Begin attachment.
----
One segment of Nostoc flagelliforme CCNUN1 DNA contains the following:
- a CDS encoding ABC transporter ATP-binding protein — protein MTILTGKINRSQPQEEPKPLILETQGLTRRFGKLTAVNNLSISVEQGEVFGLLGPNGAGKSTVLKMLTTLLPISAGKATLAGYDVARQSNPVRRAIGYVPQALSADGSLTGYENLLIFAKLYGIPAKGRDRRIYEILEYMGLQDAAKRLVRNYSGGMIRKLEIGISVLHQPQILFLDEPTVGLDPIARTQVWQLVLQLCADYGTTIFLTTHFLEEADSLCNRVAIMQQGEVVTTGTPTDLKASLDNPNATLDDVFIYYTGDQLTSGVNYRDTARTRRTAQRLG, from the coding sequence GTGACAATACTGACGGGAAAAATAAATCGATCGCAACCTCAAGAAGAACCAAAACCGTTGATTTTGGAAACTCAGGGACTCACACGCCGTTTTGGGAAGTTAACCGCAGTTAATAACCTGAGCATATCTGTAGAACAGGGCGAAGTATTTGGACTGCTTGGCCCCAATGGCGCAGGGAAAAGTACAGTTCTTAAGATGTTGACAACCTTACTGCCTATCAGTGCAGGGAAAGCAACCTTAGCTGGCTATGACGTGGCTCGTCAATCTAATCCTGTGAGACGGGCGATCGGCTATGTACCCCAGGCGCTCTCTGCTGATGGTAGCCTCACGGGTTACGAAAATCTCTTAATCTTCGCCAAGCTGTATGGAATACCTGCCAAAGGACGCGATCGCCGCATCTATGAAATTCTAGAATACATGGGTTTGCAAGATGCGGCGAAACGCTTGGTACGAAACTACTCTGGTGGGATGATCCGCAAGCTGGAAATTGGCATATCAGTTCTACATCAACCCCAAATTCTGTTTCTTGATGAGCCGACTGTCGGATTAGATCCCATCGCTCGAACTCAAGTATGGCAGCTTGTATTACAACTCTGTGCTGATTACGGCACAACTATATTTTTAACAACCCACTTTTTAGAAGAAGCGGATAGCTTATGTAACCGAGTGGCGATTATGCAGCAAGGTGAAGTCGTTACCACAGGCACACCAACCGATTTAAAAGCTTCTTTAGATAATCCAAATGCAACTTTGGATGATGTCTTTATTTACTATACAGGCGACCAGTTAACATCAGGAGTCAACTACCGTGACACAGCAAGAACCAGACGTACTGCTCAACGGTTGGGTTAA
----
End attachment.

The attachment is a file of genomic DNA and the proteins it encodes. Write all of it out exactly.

One segment of Nostoc flagelliforme CCNUN1 DNA contains the following:
- a CDS encoding ABC transporter ATP-binding protein — protein MTILTGKINRSQPQEEPKPLILETQGLTRRFGKLTAVNNLSISVEQGEVFGLLGPNGAGKSTVLKMLTTLLPISAGKATLAGYDVARQSNPVRRAIGYVPQALSADGSLTGYENLLIFAKLYGIPAKGRDRRIYEILEYMGLQDAAKRLVRNYSGGMIRKLEIGISVLHQPQILFLDEPTVGLDPIARTQVWQLVLQLCADYGTTIFLTTHFLEEADSLCNRVAIMQQGEVVTTGTPTDLKASLDNPNATLDDVFIYYTGDQLTSGVNYRDTARTRRTAQRLG, from the coding sequence GTGACAATACTGACGGGAAAAATAAATCGATCGCAACCTCAAGAAGAACCAAAACCGTTGATTTTGGAAACTCAGGGACTCACACGCCGTTTTGGGAAGTTAACCGCAGTTAATAACCTGAGCATATCTGTAGAACAGGGCGAAGTATTTGGACTGCTTGGCCCCAATGGCGCAGGGAAAAGTACAGTTCTTAAGATGTTGACAACCTTACTGCCTATCAGTGCAGGGAAAGCAACCTTAGCTGGCTATGACGTGGCTCGTCAATCTAATCCTGTGAGACGGGCGATCGGCTATGTACCCCAGGCGCTCTCTGCTGATGGTAGCCTCACGGGTTACGAAAATCTCTTAATCTTCGCCAAGCTGTATGGAATACCTGCCAAAGGACGCGATCGCCGCATCTATGAAATTCTAGAATACATGGGTTTGCAAGATGCGGCGAAACGCTTGGTACGAAACTACTCTGGTGGGATGATCCGCAAGCTGGAAATTGGCATATCAGTTCTACATCAACCCCAAATTCTGTTTCTTGATGAGCCGACTGTCGGATTAGATCCCATCGCTCGAACTCAAGTATGGCAGCTTGTATTACAACTCTGTGCTGATTACGGCACAACTATATTTTTAACAACCCACTTTTTAGAAGAAGCGGATAGCTTATGTAACCGAGTGGCGATTATGCAGCAAGGTGAAGTCGTTACCACAGGCACACCAACCGATTTAAAAGCTTCTTTAGATAATCCAAATGCAACTTTGGATGATGTCTTTATTTACTATACAGGCGACCAGTTAACATCAGGAGTCAACTACCGTGACACAGCAAGAACCAGACGTACTGCTCAACGGTTGGGTTAA